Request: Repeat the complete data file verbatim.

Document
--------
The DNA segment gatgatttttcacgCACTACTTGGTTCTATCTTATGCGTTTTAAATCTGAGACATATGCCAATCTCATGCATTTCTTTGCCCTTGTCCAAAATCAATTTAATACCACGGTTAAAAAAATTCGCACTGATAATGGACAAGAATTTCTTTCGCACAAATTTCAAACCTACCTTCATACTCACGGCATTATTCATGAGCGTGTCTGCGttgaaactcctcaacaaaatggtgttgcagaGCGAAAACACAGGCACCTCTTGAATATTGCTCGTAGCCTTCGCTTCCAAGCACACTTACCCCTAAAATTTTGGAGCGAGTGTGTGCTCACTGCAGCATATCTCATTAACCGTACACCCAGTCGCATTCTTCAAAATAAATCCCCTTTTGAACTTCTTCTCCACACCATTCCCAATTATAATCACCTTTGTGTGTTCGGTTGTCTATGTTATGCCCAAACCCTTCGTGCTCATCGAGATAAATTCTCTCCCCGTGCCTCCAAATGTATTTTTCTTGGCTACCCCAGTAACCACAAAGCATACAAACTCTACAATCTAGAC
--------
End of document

The DNA segment gatgatttttcacgCACTACTTGGTTCTATCTTATGCGTTTTAAATCTGAGACATATGCCAATCTCATGCATTTCTTTGCCCTTGTCCAAAATCAATTTAATACCACGGTTAAAAAAATTCGCACTGATAATGGACAAGAATTTCTTTCGCACAAATTTCAAACCTACCTTCATACTCACGGCATTATTCATGAGCGTGTCTGCGttgaaactcctcaacaaaatggtgttgcagaGCGAAAACACAGGCACCTCTTGAATATTGCTCGTAGCCTTCGCTTCCAAGCACACTTACCCCTAAAATTTTGGAGCGAGTGTGTGCTCACTGCAGCATATCTCATTAACCGTACACCCAGTCGCATTCTTCAAAATAAATCCCCTTTTGAACTTCTTCTCCACACCATTCCCAATTATAATCACCTTTGTGTGTTCGGTTGTCTATGTTATGCCCAAACCCTTCGTGCTCATCGAGATAAATTCTCTCCCCGTGCCTCCAAATGTATTTTTCTTGGCTACCCCAGTAACCACAAAGCATACAAACTCTACAATCTAGAC